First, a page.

Today at Berkeley Lab

Grizzly Gate Gets Gussied Up

For many lab employees, the Grizzly Gate has been the choice of exits. But for the last few months, the gate has been under constant construction with limited access. So, what’s happening? A host of improvements.

A set of high-speed folding gates will replace the old rolling wire fence gate. The new gate has also moved down a few feet allowing for a pedestrian and bicycle entry and exit lane for safer access.

It’s all part of a plan sponsored by DOE’s Office of Health, Safety and Security (HSS) and Office of Science (SC) to improve technology and streamline accessibility across the national laboratories.

“We’ve been working with HSS and SC to define areas of improvement at the Lab since 2011,” says Deputy Director of Operations Gita Meckel. “We had to flesh out the requirements of the projects by having stakeholder meetings. We wanted to see what lab employees wanted with the new gates access. For example, having a dedicated bike and pedestrian path at Grizzly Gate was the result of these sessions.”

The new remodel will also come with new technology. A camera will automatically read registered license plates, allowing entry 24×7 and dispensing with the need to show a parking permit (you will still need the permit for parking privileges). And, don’t worry if you’re in a vehicle that is not registered with the Lab, there will be a card reader to swipe your badge to let you in as well. And, if you’ve forgotten that, there’ll now be an intercom linked to Blackberry Gate.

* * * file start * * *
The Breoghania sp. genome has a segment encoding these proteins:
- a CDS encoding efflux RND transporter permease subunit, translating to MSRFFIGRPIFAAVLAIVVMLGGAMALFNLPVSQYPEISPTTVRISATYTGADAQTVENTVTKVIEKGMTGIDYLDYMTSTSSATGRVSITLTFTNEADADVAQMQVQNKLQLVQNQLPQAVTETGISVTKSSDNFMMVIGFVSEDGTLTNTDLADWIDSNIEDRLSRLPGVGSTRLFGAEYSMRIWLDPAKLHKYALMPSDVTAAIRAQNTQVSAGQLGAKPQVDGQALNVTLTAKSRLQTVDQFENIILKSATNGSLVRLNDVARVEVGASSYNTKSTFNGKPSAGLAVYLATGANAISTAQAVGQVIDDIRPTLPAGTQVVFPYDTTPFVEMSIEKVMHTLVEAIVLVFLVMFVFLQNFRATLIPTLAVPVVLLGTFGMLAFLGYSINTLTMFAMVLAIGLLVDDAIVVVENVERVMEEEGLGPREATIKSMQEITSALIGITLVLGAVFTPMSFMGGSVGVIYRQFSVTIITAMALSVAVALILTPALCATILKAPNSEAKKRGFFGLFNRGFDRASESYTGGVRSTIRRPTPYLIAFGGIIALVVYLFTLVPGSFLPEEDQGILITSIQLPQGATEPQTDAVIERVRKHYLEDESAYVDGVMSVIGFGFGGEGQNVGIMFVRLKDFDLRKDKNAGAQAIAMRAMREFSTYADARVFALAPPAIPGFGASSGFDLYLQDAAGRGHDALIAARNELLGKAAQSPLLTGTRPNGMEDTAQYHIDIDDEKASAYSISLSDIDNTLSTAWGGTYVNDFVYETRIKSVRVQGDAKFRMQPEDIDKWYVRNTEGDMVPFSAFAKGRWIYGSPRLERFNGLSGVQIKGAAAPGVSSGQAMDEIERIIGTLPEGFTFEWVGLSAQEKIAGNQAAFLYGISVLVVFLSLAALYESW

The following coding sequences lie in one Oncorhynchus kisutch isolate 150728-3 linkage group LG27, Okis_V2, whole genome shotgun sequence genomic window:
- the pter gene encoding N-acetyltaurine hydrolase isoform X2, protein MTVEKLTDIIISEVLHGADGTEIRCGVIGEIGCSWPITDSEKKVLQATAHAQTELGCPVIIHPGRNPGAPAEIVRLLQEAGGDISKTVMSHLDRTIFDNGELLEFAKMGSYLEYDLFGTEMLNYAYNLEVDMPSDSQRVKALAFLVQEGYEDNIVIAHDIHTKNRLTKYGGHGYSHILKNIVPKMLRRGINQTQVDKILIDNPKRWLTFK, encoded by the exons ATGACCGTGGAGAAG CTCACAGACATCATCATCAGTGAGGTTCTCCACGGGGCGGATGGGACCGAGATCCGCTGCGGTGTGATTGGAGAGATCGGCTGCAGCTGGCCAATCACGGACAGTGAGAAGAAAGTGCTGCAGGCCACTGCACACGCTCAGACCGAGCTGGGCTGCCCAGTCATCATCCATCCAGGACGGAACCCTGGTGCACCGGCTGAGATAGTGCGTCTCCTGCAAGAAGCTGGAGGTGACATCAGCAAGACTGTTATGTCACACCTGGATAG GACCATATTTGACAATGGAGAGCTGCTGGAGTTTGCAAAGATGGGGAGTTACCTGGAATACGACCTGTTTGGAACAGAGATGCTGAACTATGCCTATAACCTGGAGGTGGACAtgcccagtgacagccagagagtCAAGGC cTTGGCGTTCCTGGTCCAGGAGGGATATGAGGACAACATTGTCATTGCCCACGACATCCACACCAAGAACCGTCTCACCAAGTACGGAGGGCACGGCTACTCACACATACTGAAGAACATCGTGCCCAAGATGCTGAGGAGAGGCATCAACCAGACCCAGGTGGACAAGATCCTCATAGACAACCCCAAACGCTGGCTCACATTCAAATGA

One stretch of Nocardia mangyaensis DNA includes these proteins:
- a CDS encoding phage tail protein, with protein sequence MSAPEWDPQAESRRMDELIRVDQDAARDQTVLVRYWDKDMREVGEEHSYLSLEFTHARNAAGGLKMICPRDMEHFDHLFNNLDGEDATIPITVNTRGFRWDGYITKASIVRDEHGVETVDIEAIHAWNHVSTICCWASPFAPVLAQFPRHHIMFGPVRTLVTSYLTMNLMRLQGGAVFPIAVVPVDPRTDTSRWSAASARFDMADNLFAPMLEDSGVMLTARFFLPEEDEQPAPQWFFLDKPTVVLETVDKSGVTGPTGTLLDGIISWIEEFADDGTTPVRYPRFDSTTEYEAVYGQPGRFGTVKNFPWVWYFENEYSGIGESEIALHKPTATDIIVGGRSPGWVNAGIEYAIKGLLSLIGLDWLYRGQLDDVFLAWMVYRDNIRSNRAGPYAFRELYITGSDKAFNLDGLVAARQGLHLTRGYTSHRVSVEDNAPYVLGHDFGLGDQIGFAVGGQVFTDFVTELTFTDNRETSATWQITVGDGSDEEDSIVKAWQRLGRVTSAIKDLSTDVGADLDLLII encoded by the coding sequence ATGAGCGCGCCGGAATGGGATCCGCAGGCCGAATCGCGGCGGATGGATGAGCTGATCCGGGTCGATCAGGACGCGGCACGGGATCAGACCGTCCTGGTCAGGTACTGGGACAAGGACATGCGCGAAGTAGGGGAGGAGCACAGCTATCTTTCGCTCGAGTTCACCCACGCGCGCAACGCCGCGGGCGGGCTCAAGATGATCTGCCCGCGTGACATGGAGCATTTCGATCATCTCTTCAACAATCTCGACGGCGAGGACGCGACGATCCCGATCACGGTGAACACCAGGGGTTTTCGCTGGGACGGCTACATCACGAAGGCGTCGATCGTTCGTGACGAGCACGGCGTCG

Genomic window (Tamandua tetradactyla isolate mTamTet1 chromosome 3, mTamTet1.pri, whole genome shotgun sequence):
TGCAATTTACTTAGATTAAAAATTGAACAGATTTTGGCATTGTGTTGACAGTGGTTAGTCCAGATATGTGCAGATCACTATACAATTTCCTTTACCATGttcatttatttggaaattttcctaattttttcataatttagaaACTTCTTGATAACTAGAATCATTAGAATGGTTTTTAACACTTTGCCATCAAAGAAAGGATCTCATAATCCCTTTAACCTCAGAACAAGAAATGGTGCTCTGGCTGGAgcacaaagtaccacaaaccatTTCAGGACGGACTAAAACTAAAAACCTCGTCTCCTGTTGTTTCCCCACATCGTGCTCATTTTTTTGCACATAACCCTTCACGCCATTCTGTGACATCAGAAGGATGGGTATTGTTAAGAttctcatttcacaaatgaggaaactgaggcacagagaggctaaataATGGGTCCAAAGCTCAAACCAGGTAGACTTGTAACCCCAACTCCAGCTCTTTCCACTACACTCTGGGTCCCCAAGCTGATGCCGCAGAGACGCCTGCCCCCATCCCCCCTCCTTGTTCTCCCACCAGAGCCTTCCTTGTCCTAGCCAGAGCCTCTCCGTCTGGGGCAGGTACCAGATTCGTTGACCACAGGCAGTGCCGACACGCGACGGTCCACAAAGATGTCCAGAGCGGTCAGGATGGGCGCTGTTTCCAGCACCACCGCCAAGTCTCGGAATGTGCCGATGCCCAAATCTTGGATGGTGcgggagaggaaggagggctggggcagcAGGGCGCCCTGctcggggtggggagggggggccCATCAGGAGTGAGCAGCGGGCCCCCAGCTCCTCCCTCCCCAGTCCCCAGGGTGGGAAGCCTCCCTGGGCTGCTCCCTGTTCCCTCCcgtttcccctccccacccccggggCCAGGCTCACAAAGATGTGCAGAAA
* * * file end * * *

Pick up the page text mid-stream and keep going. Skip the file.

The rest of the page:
In addition to the modifications at Grizzly Gate, license plate reader technology is planned for Blackberry Gate as well. The idea, says Meckel, is to streamline 24×7 entry for employees with registered license plates.

“This work really required a joint effort amongst numerous parties,” adds Ian White, the project manager. “The new technology—the software and networking—is bringing IT into play, and then you have Facilities and EHSS involved.”

By late-September the bulk of the physical construction should be complete, allowing access to the gate similar to before construction started: open from 6:30 AM to 2:30 PM and auto-activated on exit.

The automation portion—having the license plate readers activate the gate—is expected to be fully operational by early December as there is still significant integration of systems and equipments needed. More information and training will occur closer to the launch of the systems.

All in all, White says, these improvements should be a welcome addition to a popular passage, making the gates accessible 24×7 and creating a safe passage for pedestrians and bicyclists.